How long, O Lord must I call for help, but you do not listen?” Habakkuk 1.2a
These are the words of a desperate and broken man. Habakkuk had observed unspeakable evil, the kind that makes you sick to your stomach. Children taken to pay off family debts. Property seized by the whims of a powerful neighbor. Courts enforcing evil. This was a scary place to live and Habakkuk is confused by God. He keeps praying for God’s movement—but God is silent.
This type of prayer is called a lament and is found elsewhere in Scripture (see Psalm 13). A lament does three things: spells out the disappointment to God, asks for help and then expresses trust. God invites us to come to him with all our pain and questions. But we can’t stop with complaint. We must ask for help from God. As we continually present our disappointment before God, God is faithful to bring us to a place of trust in him. He often doesn’t give us the answers we think we need but he helps us understand his character and his constant presence with us.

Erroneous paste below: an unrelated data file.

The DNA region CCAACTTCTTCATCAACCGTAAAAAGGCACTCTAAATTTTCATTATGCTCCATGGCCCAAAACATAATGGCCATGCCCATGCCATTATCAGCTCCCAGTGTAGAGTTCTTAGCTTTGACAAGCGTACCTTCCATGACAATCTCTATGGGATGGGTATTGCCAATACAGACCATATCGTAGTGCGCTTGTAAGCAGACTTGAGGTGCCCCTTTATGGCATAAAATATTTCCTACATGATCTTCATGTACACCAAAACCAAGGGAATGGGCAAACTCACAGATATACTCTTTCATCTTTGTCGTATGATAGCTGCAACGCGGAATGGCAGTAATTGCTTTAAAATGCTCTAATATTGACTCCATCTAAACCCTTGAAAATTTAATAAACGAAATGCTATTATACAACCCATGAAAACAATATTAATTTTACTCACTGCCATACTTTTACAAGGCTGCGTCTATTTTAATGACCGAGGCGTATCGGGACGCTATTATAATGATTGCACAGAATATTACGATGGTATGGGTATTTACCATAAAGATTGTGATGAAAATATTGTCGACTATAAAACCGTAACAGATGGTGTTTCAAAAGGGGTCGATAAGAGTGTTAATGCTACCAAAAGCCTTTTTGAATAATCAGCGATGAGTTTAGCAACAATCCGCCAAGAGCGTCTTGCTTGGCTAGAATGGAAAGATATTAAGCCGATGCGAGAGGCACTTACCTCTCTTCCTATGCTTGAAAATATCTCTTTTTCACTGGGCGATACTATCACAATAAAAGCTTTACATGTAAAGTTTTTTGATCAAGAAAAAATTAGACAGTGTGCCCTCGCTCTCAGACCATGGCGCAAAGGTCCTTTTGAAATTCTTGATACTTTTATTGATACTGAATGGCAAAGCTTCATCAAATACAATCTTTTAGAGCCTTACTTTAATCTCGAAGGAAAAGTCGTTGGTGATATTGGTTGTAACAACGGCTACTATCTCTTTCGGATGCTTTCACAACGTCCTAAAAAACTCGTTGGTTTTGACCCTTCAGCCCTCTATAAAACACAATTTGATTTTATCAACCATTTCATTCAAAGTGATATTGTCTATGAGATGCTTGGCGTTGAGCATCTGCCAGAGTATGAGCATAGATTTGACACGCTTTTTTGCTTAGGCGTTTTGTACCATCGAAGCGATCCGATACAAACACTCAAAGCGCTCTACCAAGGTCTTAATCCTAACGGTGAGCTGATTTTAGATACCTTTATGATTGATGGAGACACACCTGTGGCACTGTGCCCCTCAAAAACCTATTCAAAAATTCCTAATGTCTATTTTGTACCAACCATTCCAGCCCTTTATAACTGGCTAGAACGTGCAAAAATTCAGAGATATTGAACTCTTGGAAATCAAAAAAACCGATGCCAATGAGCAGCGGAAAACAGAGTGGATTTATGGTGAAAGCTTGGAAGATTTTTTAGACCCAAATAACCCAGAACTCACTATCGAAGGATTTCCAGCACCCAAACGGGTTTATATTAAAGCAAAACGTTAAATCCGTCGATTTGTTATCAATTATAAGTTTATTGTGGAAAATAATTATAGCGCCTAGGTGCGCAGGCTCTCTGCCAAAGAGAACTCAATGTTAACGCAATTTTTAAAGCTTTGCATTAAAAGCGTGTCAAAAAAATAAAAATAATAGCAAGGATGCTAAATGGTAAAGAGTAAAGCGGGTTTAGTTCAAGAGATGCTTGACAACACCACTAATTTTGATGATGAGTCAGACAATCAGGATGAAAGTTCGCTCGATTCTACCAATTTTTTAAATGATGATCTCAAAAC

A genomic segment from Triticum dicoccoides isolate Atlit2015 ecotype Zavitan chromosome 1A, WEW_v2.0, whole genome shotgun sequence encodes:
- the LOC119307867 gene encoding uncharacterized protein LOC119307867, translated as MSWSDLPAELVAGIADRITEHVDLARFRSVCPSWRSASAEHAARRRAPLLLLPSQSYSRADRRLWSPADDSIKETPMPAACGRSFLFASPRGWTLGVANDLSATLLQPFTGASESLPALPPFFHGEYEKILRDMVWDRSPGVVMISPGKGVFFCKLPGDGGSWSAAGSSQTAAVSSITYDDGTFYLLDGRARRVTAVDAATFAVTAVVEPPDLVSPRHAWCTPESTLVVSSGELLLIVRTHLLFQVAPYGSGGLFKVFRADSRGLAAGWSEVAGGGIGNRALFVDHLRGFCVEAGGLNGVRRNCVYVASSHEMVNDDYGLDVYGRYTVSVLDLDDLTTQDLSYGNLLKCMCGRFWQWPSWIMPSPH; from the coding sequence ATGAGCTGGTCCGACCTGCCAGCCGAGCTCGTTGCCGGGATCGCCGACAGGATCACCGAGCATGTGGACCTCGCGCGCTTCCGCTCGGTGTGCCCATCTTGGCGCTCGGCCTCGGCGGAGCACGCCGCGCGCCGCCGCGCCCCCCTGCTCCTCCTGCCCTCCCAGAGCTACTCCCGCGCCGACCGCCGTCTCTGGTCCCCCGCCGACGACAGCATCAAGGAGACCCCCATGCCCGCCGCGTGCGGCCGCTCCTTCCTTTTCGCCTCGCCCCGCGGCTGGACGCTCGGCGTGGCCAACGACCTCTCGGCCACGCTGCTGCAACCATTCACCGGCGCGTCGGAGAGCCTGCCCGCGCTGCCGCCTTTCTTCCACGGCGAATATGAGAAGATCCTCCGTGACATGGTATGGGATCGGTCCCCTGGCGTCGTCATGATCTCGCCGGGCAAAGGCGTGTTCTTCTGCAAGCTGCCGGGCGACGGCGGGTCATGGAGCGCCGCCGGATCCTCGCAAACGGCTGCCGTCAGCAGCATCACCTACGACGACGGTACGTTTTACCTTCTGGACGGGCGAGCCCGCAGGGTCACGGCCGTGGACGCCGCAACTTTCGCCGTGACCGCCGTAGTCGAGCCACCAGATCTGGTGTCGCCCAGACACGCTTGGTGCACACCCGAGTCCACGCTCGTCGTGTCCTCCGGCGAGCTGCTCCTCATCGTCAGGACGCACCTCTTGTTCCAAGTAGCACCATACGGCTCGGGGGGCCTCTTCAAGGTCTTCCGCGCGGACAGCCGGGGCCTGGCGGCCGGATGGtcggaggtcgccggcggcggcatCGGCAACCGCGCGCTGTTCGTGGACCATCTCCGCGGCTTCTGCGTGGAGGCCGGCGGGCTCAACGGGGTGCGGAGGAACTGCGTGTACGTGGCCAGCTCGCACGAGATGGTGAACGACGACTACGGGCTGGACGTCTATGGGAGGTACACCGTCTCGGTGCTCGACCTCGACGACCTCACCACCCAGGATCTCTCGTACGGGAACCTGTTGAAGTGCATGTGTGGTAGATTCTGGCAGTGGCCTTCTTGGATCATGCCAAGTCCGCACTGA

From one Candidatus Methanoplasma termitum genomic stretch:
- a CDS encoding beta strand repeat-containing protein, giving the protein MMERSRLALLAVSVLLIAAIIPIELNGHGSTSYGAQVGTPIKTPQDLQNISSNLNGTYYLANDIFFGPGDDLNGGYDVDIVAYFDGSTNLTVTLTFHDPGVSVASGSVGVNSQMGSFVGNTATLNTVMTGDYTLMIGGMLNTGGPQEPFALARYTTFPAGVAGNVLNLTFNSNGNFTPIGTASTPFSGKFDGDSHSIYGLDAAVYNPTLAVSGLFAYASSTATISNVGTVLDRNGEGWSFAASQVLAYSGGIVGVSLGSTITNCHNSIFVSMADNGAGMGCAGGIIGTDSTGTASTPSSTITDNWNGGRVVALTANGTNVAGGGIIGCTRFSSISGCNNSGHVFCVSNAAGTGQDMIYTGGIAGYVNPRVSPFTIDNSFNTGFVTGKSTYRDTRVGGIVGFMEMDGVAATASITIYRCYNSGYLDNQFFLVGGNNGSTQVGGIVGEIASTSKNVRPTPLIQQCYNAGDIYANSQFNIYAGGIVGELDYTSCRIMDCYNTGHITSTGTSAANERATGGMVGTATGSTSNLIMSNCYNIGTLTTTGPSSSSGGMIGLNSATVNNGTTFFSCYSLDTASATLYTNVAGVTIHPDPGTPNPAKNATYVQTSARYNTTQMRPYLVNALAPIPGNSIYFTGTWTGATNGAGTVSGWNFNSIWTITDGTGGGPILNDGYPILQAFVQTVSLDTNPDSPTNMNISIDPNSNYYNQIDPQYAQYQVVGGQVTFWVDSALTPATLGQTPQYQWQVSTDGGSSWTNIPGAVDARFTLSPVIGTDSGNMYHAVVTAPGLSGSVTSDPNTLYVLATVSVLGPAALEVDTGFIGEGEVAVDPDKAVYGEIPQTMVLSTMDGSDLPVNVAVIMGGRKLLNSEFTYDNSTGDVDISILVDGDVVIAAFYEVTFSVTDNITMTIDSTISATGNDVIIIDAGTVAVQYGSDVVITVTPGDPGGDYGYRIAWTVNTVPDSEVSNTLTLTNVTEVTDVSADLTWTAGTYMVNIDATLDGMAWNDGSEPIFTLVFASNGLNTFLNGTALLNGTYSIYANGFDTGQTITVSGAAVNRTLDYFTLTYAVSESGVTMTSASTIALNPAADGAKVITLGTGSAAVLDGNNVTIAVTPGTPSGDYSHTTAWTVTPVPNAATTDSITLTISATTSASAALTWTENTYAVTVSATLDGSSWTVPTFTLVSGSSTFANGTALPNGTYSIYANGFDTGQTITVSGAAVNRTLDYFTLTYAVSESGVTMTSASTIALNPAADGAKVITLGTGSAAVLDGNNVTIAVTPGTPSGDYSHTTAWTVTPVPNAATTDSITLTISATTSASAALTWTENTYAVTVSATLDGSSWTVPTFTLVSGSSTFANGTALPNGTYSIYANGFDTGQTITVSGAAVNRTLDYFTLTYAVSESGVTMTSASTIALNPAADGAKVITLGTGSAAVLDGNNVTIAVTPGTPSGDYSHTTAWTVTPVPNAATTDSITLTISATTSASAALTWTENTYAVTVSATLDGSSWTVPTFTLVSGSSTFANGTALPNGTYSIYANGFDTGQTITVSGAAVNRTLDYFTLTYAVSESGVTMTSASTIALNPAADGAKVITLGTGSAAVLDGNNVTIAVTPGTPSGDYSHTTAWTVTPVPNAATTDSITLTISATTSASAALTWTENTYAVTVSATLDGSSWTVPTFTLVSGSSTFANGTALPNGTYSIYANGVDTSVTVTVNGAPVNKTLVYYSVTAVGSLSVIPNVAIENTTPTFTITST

Laments help guide us through our own disappointments. They give us permission to be honest with God. We can and should tell God about our pain, ask for his help and turn to him in trust. If you find yourself in pain or disappointment today, take a moment to write out your own prayer of lament. Be honest with God and lean into him for provision and comfort.